The settlement, & plain establishment of a line from the head, or source of the Cheputnatecook, which is the source of the St. Croix; and empties its waters, through a long chain of Lakes into the Schoodiac, has become necessary, because that Massachusetts is making grants of the lands in that quarter: and the Province of New Brunswick is in the same practice, controversies may be created by interfering locations, in pursuance of, or under pretence of those grants. Such controversies can have no guide to their adjustment, excepting lines drawn thro’ a vast extent of wilderness, where many known, & unknown causes, will affect the magnetic variations. These disputes on National or even Colonial, or State jurisdiction are not easily settled, where they are connected with private claims.

By the Treaty of peace it is provided, that the Boundaries shall be, “from the Northwest angle of Nova-Scotia, viz. that angle which is formed by a line drawn due North, from the source of the St. Croix, to the highlands, along the highlands which divide those Rivers that empty themselves into the river St. Lawrence, from those which fall into the Atlantic Ocean, to the Northwesternmost head of Connecticut river.”12

You will see by the maps of that part of the country, that the line which runs North from the source of the St. Croix, crosses the river St. John, a great way south of any place, which could be supposed to be the highlands, but where that line will come, to the Northwest angle of Nova Scotia, and find its termination, is not easy to discover.

The boundary between Nova Scotia & Canada, was described by the Kings proclamation,13 in the same mode of expression, as that used in the Treaty of Peace. Commissioners who were appointed to settle that line have traversed the country in vain, to find the highlands designated as a boundary. I have seen one of them, who agrees with the account, I have had from the natives, and others, that there are no mountains or highlands, on the Southerly side of the Saint Lawrence, and northeastward of the river Chaudiere. That from the mouth of the St Lawrence to that river, there is a vast extent of high flat country, thousands of feet above the level of the sea, in perpendicular height; being a morass of millions of acres, from whence issue numerous streams & rivers, and from which a great number of Lakes are filled by drains. That the rivers originating in this elevated swamp, pass each other wide asunder, many miles in opposite courses, some to the Saint Lawrence, and some to the Atlantic sea.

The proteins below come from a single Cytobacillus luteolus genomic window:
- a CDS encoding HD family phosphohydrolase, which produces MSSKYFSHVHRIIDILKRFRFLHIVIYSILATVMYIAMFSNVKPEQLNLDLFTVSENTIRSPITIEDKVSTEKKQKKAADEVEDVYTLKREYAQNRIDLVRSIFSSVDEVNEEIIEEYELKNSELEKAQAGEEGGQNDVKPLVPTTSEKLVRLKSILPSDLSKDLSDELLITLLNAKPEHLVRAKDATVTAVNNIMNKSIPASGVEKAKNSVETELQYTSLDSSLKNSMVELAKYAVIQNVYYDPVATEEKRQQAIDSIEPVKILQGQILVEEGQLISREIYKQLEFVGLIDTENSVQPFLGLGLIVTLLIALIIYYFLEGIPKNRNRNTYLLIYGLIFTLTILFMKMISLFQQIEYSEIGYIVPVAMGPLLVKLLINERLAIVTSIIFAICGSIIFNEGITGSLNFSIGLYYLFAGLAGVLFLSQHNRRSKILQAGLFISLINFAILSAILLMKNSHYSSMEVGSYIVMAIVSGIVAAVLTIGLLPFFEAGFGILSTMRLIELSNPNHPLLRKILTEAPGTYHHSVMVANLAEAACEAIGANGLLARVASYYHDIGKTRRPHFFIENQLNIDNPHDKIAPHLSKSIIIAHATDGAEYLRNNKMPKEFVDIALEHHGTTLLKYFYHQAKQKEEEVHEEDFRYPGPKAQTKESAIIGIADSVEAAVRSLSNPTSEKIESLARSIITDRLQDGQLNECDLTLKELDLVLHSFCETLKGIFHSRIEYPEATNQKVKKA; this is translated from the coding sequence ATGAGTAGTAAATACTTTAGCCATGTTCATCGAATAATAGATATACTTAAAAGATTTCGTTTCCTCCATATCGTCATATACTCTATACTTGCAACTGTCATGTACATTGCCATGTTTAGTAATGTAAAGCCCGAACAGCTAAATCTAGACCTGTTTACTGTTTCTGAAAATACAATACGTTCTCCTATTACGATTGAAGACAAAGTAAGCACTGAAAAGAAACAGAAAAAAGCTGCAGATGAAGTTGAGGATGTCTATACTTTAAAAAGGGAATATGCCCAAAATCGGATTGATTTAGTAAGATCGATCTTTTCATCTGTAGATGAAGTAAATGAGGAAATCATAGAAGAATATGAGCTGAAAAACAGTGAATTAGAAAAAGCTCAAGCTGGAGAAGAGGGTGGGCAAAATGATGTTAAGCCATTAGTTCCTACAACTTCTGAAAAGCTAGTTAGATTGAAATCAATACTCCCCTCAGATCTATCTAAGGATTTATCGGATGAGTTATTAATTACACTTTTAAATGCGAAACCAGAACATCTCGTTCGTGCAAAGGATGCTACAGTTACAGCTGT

Should this description be founded in fact, nothing can be effectively done, as to a Canada line, without a Commission to ascertain and settle the place of the Northwest angle of Nova Scotia, wherever that may be agreed to be; if there is no mountain, or natural monument, an artificial one may be raised. From thence the line westward, to connecticut river, may be established, by artificial monuments, erected at certain distances from each other; the points of compass, from one to the other may be taken: and the ascertaining the degree of Latitude, which each one is placed on, from actual observation may be very useful. Though there is no such chain of mountains, as the plans or maps of the country represent, under the appellation of the Highlands, yet there are eminences from whence an horizon may be made to fix the latitude, from common quadrant observations.

In the description of the morass, which is said to crown the heights, between the United States & lower Canada, it ought to have been noticed, that though those swamps are vastly extensive, yet in the acclivity from the Atlantic, to their highest elevation, as well as in their declivity to the St. Lawrence, great tracts of valuable country are interspersed. On the banks of the river Chaudiere, and perhaps on the banks of other Rivers, running to the St Lawrence, the settlements are approaching fast towards those of the United States. This circumstance will soon render, an established line of national Jurisdiction, absolutely necessary.

Should there be any thing within my power which will give aid to the government on this occasion you will please to command me. I am &c. &ca

(signed)   Ja Sullivan